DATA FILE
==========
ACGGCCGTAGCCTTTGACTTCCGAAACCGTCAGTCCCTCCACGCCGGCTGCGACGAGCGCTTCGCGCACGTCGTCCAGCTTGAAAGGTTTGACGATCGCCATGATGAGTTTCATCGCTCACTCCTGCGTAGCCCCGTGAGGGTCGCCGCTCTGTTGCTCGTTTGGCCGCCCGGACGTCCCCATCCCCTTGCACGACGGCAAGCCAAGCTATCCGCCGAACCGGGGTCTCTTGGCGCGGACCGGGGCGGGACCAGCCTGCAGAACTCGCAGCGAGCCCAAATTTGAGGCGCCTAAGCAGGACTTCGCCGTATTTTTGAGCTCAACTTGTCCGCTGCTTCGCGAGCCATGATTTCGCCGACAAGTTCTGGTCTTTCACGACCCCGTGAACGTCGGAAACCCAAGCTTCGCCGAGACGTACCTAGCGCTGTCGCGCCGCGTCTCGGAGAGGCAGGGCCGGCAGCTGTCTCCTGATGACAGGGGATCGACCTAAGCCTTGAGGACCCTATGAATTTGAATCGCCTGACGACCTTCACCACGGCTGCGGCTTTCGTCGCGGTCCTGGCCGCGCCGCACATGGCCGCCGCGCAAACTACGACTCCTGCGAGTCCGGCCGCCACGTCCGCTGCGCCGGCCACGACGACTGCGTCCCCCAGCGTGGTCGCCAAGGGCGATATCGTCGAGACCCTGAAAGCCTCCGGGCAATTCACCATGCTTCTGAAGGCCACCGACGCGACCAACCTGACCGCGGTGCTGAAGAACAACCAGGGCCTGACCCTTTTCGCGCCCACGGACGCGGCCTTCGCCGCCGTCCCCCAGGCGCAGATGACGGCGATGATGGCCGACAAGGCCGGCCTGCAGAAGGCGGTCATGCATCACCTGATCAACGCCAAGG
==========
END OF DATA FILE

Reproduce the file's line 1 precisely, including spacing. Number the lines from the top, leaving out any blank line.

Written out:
ACGGCCGTAGCCTTTGACTTCCGAAACCGTCAGTCCCTCCACGCCGGCTGCGACGAGCGCTTCGCGCACGTCGTCCAGCTTGAAAGGTTTGACGATCGCCATGATGAGTTTCATCGCTCACTCCTGCGTAGCCCCGTGAGGGTCGCCGCTCTGTTGCTCGTTTGGCCGCCCGGACGTCCCCATCCCCTTGCACGACGGCAAGCCAAGCTATCCGCCGAACCGGGGTCTCTTGGCGCGGACCGGGGCGGGACCAGCCTGCAGAACTCGCAGCGAGCCCAAATTTGAGGCGCCTAAGCAGGACTTCGCCGTATTTTTGAGCTCAACTTGTCCGCTGCTTCGCGAGCCATGATTTCGCCGACAAGTTCTGGTCTTTCACGACCCCGTGAACGTCGGAAACCCAAGCTTCGCCGAGACGTACCTAGCGCTGTCGCGCCGCGTCTCGGAGAGGCAGGGCCGGCAGCTGTCTCCTGATGACAGGGGATCGACCTAAGCCTTGAGGACCCTATGAATTTGAATCGCCTGACGACCTTCACCACGGCTGCGGCTTTCGTCGCGGTCCTGGCCGCGCCGCACATGGCCGCCGCGCAAACTACGACTCCTGCGAGTCCGGCCGCCACGTCCGCTGCGCCGGCCACGACGACTGCGTCCCCCAGCGTGGTCGCCAAGGGCGATATCGTCGAGACCCTGAAAGCCTCCGGGCAATTCACCATGCTTCTGAAGGCCACCGACGCGACCAACCTGACCGCGGTGCTGAAGAACAACCAGGGCCTGACCCTTTTCGCGCCCACGGACGCGGCCTTCGCCGCCGTCCCCCAGGCGCAGATGACGGCGATGATGGCCGACAAGGCCGGCCTGCAGAAGGCGGTCATGCATCACCTGATCAACGCCAAGG